Cameron Laird's personal notes on memory debuggers
In 2007, I began relocating much of the information here to the
Many of the organizations I've advised
have profited from "memory
debuggers", testing tools that validate applications' use of
stack and heap spaces. I like these tools; they generally
exhibit a kind of procedural clarity that I
recommend with enthusiasm. I mean "clarity" here on two levels:
memory debuggers have modest costs and immediate, tangible
benefits both as business investments and in the daily
work cycle of a developer.
The best current profile of memory debuggers appears in the
article on the subject. Also valuable is the companion article on
overflows, which, along with much else, documents available
"safe libraries" for C and C++ (and, to a lesser extent, other
languages). I recommend ...
Until its last update in February 2001, Ben Zorn's
Tools for Dynamic Storage Allocation and Memory Management
was more ambitious and current than this page of mine.
It has grown stale since then, though.
Unix-available (nearly-) open-source memory tools
More than Mr. Zorn, I favor Unix-oriented, and open-source,
tools. The latter include:
In principle Checker and mpatrol are admirably portable. I've found
the latter unmaintained, and the former unready. In a pinch, I
can make use of either. valgrind, in contrast, though it
targets only x86, is potent, with considerable care devoted to
intelligent handling of threads.
Unix-available commercial tools
Toward the end of 1994, the now-defunct Advanced Systems magazine
the principal offerings for Unix developers:
The review favored Insure (called Insight at the
time) heavily, and rated Purify third; moreover, I'm
acquainted with several developers who agree that Purify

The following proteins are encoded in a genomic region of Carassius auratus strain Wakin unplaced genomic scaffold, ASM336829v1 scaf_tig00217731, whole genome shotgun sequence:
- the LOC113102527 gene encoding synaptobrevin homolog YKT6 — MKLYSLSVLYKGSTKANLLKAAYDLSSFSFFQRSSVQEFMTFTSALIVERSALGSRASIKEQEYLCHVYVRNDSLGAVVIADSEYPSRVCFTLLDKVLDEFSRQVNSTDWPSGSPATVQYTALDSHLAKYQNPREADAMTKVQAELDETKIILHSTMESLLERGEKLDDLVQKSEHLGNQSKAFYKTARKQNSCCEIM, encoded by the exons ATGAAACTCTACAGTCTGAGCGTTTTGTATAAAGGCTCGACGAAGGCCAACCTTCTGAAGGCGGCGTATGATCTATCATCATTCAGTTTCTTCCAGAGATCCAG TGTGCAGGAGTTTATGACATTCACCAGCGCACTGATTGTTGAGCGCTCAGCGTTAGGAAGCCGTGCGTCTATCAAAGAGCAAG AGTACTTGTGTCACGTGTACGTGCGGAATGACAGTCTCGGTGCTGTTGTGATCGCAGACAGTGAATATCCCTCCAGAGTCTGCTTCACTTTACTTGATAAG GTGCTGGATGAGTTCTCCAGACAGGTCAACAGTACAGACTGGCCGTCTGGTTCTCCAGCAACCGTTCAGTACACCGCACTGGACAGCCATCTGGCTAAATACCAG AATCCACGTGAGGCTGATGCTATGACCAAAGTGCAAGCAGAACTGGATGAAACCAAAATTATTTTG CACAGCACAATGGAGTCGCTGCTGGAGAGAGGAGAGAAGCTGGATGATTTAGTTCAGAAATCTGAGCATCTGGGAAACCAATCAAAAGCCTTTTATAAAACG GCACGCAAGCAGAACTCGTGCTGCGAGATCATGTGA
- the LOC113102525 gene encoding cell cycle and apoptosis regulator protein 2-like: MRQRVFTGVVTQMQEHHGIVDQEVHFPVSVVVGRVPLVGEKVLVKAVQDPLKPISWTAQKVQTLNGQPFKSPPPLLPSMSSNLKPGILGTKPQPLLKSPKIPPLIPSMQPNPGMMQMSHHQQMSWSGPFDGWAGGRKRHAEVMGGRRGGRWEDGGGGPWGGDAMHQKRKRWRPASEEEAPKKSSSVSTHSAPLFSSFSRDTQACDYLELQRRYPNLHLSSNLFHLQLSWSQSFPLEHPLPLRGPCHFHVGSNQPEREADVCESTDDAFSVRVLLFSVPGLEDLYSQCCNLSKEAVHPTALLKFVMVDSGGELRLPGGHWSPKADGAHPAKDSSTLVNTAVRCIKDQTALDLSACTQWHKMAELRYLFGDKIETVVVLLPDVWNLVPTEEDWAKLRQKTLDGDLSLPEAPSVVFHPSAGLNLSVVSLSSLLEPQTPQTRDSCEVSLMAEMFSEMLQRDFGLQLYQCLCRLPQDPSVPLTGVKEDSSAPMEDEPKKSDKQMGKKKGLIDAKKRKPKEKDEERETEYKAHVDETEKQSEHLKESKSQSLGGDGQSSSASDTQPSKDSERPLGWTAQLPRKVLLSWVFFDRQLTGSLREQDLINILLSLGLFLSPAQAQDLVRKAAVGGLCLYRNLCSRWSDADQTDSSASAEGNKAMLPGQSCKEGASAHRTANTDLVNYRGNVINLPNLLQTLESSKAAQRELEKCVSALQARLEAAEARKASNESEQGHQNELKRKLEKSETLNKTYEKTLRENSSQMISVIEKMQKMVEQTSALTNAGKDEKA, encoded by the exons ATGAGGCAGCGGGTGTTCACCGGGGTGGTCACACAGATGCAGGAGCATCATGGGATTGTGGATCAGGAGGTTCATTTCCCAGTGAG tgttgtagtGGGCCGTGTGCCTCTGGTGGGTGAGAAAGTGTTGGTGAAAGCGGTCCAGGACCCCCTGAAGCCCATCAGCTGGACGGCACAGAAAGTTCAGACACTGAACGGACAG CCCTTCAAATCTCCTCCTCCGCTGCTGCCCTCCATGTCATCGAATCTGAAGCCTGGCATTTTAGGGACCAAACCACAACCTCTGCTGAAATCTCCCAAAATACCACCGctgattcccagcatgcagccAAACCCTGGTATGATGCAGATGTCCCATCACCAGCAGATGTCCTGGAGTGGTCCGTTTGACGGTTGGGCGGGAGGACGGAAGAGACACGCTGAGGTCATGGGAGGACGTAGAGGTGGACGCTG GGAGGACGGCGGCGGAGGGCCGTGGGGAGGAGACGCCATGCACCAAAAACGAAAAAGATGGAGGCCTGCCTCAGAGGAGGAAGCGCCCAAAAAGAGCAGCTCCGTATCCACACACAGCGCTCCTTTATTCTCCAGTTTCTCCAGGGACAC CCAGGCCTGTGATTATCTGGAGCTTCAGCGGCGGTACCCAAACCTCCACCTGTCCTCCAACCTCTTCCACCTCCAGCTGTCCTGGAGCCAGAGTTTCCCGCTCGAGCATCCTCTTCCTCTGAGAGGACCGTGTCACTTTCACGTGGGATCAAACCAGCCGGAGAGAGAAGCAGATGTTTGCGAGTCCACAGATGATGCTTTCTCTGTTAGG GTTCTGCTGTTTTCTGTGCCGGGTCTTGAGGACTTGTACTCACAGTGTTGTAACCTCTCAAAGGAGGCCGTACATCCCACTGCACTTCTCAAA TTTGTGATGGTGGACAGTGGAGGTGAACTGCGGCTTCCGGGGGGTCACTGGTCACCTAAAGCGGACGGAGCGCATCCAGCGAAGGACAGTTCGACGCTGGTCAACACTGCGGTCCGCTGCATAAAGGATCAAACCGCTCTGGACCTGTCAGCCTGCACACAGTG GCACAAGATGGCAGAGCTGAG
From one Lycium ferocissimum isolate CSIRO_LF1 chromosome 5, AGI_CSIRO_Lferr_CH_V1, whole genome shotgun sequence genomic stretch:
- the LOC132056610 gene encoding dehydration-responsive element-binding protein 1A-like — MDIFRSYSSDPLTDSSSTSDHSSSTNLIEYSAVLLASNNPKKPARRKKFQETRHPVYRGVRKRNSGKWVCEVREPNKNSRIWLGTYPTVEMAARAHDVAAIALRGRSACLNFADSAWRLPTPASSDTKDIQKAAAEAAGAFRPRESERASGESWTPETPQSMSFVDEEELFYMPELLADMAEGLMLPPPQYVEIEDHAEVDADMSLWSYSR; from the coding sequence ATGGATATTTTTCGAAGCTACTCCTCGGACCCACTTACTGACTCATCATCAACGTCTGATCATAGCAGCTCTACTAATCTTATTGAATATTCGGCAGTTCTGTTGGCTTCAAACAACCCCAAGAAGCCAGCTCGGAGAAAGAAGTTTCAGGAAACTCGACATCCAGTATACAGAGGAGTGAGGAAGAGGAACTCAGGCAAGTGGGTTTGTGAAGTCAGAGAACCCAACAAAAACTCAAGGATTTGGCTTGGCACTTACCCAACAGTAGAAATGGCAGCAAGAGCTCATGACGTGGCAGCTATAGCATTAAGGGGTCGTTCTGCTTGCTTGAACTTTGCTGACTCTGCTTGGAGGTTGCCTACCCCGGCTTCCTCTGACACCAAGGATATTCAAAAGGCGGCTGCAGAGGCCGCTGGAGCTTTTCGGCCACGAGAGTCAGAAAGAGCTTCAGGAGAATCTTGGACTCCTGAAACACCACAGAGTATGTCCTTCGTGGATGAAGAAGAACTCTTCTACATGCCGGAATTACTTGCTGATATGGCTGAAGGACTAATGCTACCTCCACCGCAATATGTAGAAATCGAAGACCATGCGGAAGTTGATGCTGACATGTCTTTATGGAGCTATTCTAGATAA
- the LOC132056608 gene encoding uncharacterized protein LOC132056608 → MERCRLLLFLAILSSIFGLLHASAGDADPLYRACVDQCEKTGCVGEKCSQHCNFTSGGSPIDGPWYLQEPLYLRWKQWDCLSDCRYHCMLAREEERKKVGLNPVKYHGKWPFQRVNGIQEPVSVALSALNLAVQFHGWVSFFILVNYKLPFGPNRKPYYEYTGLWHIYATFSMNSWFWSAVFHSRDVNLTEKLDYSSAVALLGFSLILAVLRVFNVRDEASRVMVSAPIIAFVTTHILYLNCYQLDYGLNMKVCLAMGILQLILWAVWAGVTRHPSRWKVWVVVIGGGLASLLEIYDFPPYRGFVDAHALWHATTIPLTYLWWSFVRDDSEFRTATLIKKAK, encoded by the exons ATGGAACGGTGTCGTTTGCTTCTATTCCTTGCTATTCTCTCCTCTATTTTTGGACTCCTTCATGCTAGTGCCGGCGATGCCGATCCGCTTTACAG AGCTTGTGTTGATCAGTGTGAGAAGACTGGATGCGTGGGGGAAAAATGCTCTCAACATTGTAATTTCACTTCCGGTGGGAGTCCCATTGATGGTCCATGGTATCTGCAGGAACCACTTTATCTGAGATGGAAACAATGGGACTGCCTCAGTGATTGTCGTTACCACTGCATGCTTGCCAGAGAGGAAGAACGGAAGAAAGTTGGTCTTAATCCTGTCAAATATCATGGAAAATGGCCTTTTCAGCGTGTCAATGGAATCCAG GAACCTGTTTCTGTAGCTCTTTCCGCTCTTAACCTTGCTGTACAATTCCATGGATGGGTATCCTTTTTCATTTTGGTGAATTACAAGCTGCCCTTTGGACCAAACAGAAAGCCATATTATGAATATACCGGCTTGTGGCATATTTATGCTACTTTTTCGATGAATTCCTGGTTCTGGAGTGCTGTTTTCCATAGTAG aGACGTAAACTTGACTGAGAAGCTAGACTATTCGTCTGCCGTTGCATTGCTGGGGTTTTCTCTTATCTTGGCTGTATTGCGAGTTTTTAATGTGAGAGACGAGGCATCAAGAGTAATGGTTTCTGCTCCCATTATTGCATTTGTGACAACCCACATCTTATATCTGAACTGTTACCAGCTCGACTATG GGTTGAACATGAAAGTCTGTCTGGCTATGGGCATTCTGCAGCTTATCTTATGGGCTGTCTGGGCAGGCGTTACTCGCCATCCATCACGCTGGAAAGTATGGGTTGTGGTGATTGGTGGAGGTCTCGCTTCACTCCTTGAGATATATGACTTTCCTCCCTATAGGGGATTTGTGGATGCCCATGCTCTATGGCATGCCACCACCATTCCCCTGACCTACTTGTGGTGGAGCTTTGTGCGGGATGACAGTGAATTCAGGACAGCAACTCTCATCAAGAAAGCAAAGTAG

suffered immediately after its parent's acquisition by
remain comfortable with Purify, at least in its more recent
itself has also distributed useful
of the three offerings.
Other possibilities: the
and SunSoft IDEs:
respectively. They all have
great feature sets, the latter at a remarkably competitive price,
but I'm wary about each. My experience with CenterLine is that
it's just too much--too big, too slow, too complex, too costly. It's a
marvelous technical achievement, and CenterLine improves it
significantly with each release, but they haven't yet hit a
combination that appeals to me for daily development work.
I have yet to use Sun's IDE in other-than-toy development, so
I can't judge its industrial strength. Also, I've solved sticky
problems in the past with such freeware as
The Windows world
Magazines review these products monthly; there's plenty written about
them, although nothing readily link-able here.
- AQtime 4
has received strong recommendations from colleagues I trust.
- Software Verification's
looks promising. One correspondent has testified to its ease of
use and inexpensive license, in comparison with BoundsChecker,
Purify, and Insure++. Software Verification developer Stephen Kellett
about his creation.
promotes itself as "the premier run-time error detection and debugging
tool for C++ developers."
- VERITAS Software's
incorporates and, one hopes, improves on what was once known
Circle. Great Circle not only analyzed, but even rectified
[through GC?]. In April 1998, Richard Brooksby of Geodesic
explained to me
As well as providing leak detection
(like Purify, etc.) Great Circle can
indeed rectify memory leaks in order to provide "leak insurance" for
applications, in case the developers fail to find and fix all their leaks
during testing. Alternatively, it can be used in "garbage collection mode"
in which case you don't need to call free at all. There is usually no
performance penalty for either rectifying or collecting, and our
performance is significantly better than Purify for leak detection. Our
web page explains some of this
in the FAQ.
Great Circle is also available on a variety of Unix platforms. ...
categorized under Windows only. The web page lists the platforms currently
More platforms are in the pipeline.
- Windows 3.1/95/NT: Microsoft Visual C++ 1.5x/4.x/5.x
- SunOS 4.1x: SPARCworks (Sun C++) or g++
- Sun Solaris 2.x: SPARCworks or g++
- HP-UX 9.0.x: Softbench (HP C++) or g++
- HP-UX 10.01/10.10: Softbench (HP C++)
- DEC Alpha Digital UNIX: DEC C/C++
Particular thanks to Eric Anderson for his initiative and clarity
in collecting information for this page.
Laird's notes on